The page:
House Speaker John Boehner said President Barack Obama should consider a temporary ban on travel to the U.S. from countries where the Ebola virus is rampant.
“This administration must be able to assure Americans that we will stop the spread here at home,” Boehner, an Ohio Republican, said in an e-mailed statement today.
In addition, two Republican lawmakers called for Centers for Disease Control and Prevention Director Thomas R. Frieden’s resignation, saying he mishandled the cases of two health-care workers in Texas who contracted Ebola.
Representative Pete Sessions of Texas, a member of the House Republican leadership, told talk show host Laura Ingraham that Frieden had failed to prevent the spread of the virus to two health workers who cared for a man who died of the disease in Dallas. Representative Tom Marino of Pennsylvania also called for Frieden to quit, saying that the “Ebola situation is beginning to spiral beyond control.”
Sessions, whose district is home to the hospital where the Ebola patients were treated, and Marino commented after the agency said today that the second Texas health worker who tested positive for Ebola flew from Dallas to Cleveland and back before reporting she had symptoms.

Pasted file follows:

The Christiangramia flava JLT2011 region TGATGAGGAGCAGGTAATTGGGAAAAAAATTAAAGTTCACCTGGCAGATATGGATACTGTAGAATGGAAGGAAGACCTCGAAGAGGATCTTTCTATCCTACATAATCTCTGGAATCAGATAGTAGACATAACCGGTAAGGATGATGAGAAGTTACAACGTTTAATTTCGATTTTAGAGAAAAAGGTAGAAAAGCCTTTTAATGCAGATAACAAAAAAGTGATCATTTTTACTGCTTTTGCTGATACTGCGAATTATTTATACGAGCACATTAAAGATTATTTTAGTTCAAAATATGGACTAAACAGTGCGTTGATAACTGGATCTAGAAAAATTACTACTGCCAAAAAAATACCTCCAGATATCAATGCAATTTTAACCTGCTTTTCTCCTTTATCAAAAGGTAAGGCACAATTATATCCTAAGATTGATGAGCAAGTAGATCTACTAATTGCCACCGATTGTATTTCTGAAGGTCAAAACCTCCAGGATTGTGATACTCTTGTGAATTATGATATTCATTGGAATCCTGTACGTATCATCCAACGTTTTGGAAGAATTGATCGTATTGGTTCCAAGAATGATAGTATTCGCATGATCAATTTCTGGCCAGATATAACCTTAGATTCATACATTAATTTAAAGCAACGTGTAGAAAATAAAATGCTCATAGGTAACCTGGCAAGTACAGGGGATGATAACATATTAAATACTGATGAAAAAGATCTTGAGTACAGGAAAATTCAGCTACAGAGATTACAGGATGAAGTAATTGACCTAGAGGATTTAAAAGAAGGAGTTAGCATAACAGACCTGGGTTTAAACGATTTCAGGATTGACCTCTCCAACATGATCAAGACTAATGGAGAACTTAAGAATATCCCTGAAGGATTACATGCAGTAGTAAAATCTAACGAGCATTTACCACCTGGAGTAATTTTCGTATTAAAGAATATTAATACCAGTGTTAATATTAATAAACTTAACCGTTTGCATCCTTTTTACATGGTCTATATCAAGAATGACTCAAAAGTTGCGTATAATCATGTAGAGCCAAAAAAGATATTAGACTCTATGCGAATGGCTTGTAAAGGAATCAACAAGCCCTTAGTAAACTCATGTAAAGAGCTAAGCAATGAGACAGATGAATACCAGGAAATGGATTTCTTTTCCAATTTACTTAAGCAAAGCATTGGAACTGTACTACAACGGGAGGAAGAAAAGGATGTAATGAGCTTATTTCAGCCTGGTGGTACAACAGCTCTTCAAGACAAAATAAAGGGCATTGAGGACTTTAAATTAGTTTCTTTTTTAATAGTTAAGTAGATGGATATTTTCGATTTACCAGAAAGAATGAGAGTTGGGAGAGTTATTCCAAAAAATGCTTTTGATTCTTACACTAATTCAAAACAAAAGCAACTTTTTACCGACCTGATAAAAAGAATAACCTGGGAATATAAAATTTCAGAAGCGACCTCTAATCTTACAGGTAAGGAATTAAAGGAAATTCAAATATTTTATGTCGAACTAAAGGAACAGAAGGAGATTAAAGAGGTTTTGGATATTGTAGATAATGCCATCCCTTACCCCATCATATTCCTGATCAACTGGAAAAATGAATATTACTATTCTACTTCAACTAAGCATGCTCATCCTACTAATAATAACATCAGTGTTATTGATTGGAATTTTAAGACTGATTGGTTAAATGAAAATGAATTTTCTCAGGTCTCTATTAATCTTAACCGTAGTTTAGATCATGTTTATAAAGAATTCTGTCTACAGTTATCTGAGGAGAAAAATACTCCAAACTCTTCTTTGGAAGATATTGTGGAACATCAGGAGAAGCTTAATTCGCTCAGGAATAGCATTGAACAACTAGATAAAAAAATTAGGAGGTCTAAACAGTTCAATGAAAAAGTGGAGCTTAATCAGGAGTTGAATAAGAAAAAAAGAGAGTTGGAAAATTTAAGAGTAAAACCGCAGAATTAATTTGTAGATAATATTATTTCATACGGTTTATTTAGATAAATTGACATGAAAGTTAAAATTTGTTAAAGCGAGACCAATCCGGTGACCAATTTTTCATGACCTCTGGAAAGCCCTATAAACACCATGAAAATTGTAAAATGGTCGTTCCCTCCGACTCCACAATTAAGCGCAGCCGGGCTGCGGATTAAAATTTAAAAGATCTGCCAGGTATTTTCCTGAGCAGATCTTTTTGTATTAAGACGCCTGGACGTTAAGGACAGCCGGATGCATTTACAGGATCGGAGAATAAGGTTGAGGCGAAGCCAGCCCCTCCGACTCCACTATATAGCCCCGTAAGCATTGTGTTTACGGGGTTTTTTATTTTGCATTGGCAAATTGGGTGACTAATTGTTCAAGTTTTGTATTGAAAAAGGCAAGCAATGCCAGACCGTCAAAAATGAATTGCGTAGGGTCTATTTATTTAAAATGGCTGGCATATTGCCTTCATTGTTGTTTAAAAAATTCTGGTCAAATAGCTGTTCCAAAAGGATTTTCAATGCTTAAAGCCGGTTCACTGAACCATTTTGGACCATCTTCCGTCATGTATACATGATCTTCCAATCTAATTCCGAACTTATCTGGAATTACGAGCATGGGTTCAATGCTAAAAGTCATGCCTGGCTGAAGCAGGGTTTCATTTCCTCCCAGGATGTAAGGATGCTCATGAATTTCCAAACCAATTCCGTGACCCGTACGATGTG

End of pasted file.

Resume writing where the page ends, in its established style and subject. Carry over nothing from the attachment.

Some congressional lawmakers, especially Republicans, have criticized the Obama administration’s response to the threat of Ebola spreading in the U.S. Some in addition to Boehner have called for a temporary ban on travelers entering the country from the West African nations battling the disease.
Among those pressing for a travel ban is Representative Ed Royce, who urged the Obama administration today to suspend the issuance of U.S. travel visas to foreign nationals in Liberia, Guinea and Sierra Leone, where an outbreak this year has claimed more than 4,000 lives.
“This is a reasonable and immediately implementable containment measure that may help mitigate the risk of further translocation to the United States, while not impeding the U.S. response to the epidemic,” Royce, a California Republican and chairman of the House Foreign Affairs Committee, wrote in a letter to Secretary of State John Kerry.
Frieden, the CDC chief, has previously rejected calls for a travel ban from West Africa and has said that flights to and from the region are needed for health workers and supplies to help combat the disease. He’s scheduled to testify before the House Energy and Commerce Committee tomorrow.